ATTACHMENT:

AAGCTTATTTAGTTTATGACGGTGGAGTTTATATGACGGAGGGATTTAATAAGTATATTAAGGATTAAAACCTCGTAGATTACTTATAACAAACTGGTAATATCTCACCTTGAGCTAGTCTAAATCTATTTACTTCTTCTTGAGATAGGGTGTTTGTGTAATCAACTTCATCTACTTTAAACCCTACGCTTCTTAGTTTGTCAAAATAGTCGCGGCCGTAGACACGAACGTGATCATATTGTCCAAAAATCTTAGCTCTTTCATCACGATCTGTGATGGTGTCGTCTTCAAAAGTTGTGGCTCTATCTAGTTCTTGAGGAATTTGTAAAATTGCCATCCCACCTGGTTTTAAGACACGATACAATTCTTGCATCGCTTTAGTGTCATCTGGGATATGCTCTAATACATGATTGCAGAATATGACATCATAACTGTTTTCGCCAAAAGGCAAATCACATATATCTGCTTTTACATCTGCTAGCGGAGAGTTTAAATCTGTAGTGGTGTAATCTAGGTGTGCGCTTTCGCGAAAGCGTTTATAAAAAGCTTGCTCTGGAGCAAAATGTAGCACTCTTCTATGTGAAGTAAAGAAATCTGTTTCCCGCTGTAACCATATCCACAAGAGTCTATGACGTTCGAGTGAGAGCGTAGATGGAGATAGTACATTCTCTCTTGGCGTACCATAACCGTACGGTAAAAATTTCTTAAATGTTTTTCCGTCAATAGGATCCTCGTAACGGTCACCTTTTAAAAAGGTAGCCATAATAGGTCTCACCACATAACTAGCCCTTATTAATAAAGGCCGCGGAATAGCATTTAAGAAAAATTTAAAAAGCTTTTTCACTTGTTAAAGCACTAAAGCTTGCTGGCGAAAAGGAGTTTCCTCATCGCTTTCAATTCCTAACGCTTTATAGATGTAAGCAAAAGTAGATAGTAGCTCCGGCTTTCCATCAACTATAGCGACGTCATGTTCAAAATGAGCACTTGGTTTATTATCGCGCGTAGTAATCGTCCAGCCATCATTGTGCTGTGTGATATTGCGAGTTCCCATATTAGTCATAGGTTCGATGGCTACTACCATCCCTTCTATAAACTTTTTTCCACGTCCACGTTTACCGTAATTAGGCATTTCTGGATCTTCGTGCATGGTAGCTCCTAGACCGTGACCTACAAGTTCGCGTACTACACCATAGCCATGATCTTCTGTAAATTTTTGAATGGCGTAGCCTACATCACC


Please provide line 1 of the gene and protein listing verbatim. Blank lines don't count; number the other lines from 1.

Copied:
AAGCTTATTTAGTTTATGACGGTGGAGTTTATATGACGGAGGGATTTAATAAGTATATTAAGGATTAAAACCTCGTAGATTACTTATAACAAACTGGTAATATCTCACCTTGAGCTAGTCTAAATCTATTTACTTCTTCTTGAGATAGGGTGTTTGTGTAATCAACTTCATCTACTTTAAACCCTACGCTTCTTAGTTTGTCAAAATAGTCGCGGCCGTAGACACGAACGTGATCATATTGTCCAAAAATCTTAGCTCTTTCATCACGATCTGTGATGGTGTCGTCTTCAAAAGTTGTGGCTCTATCTAGTTCTTGAGGAATTTGTAAAATTGCCATCCCACCTGGTTTTAAGACACGATACAATTCTTGCATCGCTTTAGTGTCATCTGGGATATGCTCTAATACATGATTGCAGAATATGACATCATAACTGTTTTCGCCAAAAGGCAAATCACATATATCTGCTTTTACATCTGCTAGCGGAGAGTTTAAATCTGTAGTGGTGTAATCTAGGTGTGCGCTTTCGCGAAAGCGTTTATAAAAAGCTTGCTCTGGAGCAAAATGTAGCACTCTTCTATGTGAAGTAAAGAAATCTGTTTCCCGCTGTAACCATATCCACAAGAGTCTATGACGTTCGAGTGAGAGCGTAGATGGAGATAGTACATTCTCTCTTGGCGTACCATAACCGTACGGTAAAAATTTCTTAAATGTTTTTCCGTCAATAGGATCCTCGTAACGGTCACCTTTTAAAAAGGTAGCCATAATAGGTCTCACCACATAACTAGCCCTTATTAATAAAGGCCGCGGAATAGCATTTAAGAAAAATTTAAAAAGCTTTTTCACTTGTTAAAGCACTAAAGCTTGCTGGCGAAAAGGAGTTTCCTCATCGCTTTCAATTCCTAACGCTTTATAGATGTAAGCAAAAGTAGATAGTAGCTCCGGCTTTCCATCAACTATAGCGACGTCATGTTCAAAATGAGCACTTGGTTTATTATCGCGCGTAGTAATCGTCCAGCCATCATTGTGCTGTGTGATATTGCGAGTTCCCATATTAGTCATAGGTTCGATGGCTACTACCATCCCTTCTATAAACTTTTTTCCACGTCCACGTTTACCGTAATTAGGCATTTCTGGATCTTCGTGCATGGTAGCTCCTAGACCGTGACCTACAAGTTCGCGTACTACACCATAGCCATGATCTTCTGTAAATTTTTGAATGGCGTAGCCTACATCACC